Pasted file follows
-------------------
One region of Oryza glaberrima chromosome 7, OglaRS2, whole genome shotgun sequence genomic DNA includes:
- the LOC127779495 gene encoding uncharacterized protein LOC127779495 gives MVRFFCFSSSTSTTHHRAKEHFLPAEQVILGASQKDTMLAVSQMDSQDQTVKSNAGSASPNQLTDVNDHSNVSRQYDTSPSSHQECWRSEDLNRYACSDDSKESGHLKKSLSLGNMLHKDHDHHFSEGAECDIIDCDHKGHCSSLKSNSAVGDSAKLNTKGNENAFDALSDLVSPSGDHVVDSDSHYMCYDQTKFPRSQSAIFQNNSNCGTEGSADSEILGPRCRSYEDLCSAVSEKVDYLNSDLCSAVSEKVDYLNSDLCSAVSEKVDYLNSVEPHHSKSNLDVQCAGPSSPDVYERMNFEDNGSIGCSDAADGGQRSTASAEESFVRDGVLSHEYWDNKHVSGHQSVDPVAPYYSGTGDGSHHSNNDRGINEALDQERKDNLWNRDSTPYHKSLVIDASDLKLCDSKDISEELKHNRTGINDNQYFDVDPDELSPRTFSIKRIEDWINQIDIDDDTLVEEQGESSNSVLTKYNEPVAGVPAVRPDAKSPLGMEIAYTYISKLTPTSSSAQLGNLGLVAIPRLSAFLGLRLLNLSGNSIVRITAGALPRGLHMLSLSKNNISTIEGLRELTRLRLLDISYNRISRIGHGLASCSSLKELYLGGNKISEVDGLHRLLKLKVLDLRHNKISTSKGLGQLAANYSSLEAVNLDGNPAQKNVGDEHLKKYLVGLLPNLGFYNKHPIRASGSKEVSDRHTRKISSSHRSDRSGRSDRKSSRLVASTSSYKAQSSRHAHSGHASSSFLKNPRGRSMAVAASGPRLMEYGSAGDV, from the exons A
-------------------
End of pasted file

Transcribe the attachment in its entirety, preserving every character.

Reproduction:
One region of Oryza glaberrima chromosome 7, OglaRS2, whole genome shotgun sequence genomic DNA includes:
- the LOC127779495 gene encoding uncharacterized protein LOC127779495 gives MVRFFCFSSSTSTTHHRAKEHFLPAEQVILGASQKDTMLAVSQMDSQDQTVKSNAGSASPNQLTDVNDHSNVSRQYDTSPSSHQECWRSEDLNRYACSDDSKESGHLKKSLSLGNMLHKDHDHHFSEGAECDIIDCDHKGHCSSLKSNSAVGDSAKLNTKGNENAFDALSDLVSPSGDHVVDSDSHYMCYDQTKFPRSQSAIFQNNSNCGTEGSADSEILGPRCRSYEDLCSAVSEKVDYLNSDLCSAVSEKVDYLNSDLCSAVSEKVDYLNSVEPHHSKSNLDVQCAGPSSPDVYERMNFEDNGSIGCSDAADGGQRSTASAEESFVRDGVLSHEYWDNKHVSGHQSVDPVAPYYSGTGDGSHHSNNDRGINEALDQERKDNLWNRDSTPYHKSLVIDASDLKLCDSKDISEELKHNRTGINDNQYFDVDPDELSPRTFSIKRIEDWINQIDIDDDTLVEEQGESSNSVLTKYNEPVAGVPAVRPDAKSPLGMEIAYTYISKLTPTSSSAQLGNLGLVAIPRLSAFLGLRLLNLSGNSIVRITAGALPRGLHMLSLSKNNISTIEGLRELTRLRLLDISYNRISRIGHGLASCSSLKELYLGGNKISEVDGLHRLLKLKVLDLRHNKISTSKGLGQLAANYSSLEAVNLDGNPAQKNVGDEHLKKYLVGLLPNLGFYNKHPIRASGSKEVSDRHTRKISSSHRSDRSGRSDRKSSRLVASTSSYKAQSSRHAHSGHASSSFLKNPRGRSMAVAASGPRLMEYGSAGDV, from the exons A